So, what is the “public interest,” anyway?

The 1927 Radio Act is the first place where the phrase “public interest” became tied to media regulation. Throughout Jennifer Holt’s Empires of Entertainment, it also becomes increasingly clear that the phrase has undergone a variety of shifts in meaning and can easily be applied to nearly every media context.

Early broadcasters were encouraged by the FCC to uphold the ambiguous term of “public interest” (Holt 54). Loosely, this could mean that they were to provide information that was useful or helpful to the public. Moving forward, the term seems to mean nothing at all. “The public interest standard, for example, is based on the notion of the broadcast spectrum’s scarcity, but new technologies and delivery systems have rendered this model inadequate. Further, the government has yet to successfully force broadcasters to value the public’s interest above their own, rendering the vaunted phrase largely an empty rhetorical prop” (Holt 14).

The utility of such an “empty rhetorical prop” is that corporations have every ability to claim that they exist for the benefit of the public, regardless of whether or not what they are doing is actually beneficial. Professor of Government and the Press Tom Patterson (featured in the video below) contends that commercialism of media, specifically in news networks, has led to a “softened” system of news, which exists to please all people rather than inform (in an in-depth manner) only some people.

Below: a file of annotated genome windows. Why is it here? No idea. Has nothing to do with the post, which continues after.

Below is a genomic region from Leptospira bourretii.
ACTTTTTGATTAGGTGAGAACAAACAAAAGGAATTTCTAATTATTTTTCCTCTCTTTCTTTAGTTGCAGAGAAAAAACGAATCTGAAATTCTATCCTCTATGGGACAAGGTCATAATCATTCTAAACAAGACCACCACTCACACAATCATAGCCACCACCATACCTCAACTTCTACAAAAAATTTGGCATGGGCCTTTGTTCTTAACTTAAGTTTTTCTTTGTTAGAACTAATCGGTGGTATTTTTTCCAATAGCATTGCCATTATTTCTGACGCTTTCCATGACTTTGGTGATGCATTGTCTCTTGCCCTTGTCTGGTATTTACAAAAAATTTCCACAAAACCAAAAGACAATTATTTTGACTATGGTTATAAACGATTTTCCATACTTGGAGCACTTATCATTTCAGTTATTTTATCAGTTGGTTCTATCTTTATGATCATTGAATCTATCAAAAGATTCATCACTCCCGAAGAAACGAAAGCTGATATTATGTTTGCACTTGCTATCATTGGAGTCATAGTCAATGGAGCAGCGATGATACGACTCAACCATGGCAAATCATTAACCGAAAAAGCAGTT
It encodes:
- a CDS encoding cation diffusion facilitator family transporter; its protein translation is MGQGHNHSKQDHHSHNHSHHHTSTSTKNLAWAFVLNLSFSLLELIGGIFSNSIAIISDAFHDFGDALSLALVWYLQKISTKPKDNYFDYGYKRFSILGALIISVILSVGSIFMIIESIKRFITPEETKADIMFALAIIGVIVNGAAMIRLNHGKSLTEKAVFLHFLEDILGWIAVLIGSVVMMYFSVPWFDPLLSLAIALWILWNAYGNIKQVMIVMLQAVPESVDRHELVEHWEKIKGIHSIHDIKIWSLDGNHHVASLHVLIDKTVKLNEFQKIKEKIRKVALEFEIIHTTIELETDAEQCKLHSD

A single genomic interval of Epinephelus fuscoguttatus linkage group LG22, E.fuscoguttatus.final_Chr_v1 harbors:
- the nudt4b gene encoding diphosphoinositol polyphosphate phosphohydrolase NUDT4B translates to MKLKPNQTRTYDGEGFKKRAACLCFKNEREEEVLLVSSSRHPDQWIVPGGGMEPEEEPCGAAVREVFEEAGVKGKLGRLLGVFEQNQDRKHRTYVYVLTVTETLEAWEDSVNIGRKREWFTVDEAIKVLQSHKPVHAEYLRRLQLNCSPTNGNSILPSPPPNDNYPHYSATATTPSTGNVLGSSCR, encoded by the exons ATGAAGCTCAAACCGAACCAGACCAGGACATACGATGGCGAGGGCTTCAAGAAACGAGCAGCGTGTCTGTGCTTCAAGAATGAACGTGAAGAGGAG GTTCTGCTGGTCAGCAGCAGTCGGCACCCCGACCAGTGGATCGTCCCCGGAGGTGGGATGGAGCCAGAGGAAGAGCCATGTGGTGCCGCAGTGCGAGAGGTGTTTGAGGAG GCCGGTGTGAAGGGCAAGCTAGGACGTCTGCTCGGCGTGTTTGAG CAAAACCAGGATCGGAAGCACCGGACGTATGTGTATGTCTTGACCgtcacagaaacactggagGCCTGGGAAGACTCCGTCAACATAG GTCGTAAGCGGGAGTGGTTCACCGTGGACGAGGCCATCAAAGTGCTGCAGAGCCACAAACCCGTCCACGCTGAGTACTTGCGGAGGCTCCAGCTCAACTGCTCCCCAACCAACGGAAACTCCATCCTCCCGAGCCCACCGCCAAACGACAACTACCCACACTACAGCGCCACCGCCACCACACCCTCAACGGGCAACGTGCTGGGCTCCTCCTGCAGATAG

The reality is that doing what best serves the public (by providing the most information) does not matter. Presenting sensationalized news or other media content is easier because, although it may lack truth, or exhibit inflated bias, it is inherently more interesting. Content that is made with disregard for what is “best” for the public is the new normal. An opinionated, controversial news story with a caricatured host is miles more intriguing than simple, bland, “just the facts” type of news. Where’s the sex appeal in presenting only the facts, or the intrigue, or the potential for scandal?

Truthfully, the American public doesn’t want what’s best for them. They want what’s best marketed towards them, and that is exactly what the “public interest” has become. Anyone, any company, any news network, can claim that they are best for the public interest because the very notion of the public interest has been so dissolved through the expansion and commercialization of today’s media that it no longer exists. What is best for the public interest is simply determined by what the largest power source says is best.

Public Interest's Homepage

As an aside, in a sort of tongue-in-cheek fashion, the name “Public Interest” has been used by a Santa Monica, California based ad agency. Public Interest’s tagline explains, “we create powerful advertising for good causes”. There is a delightful boldness to this whole matter, specifically in the positing of advertising as the true interest of the public. It places the control of the public’s interest in the hands of a business, which has an immensely satisfying air of self-awareness.

You can see the rest of their website here



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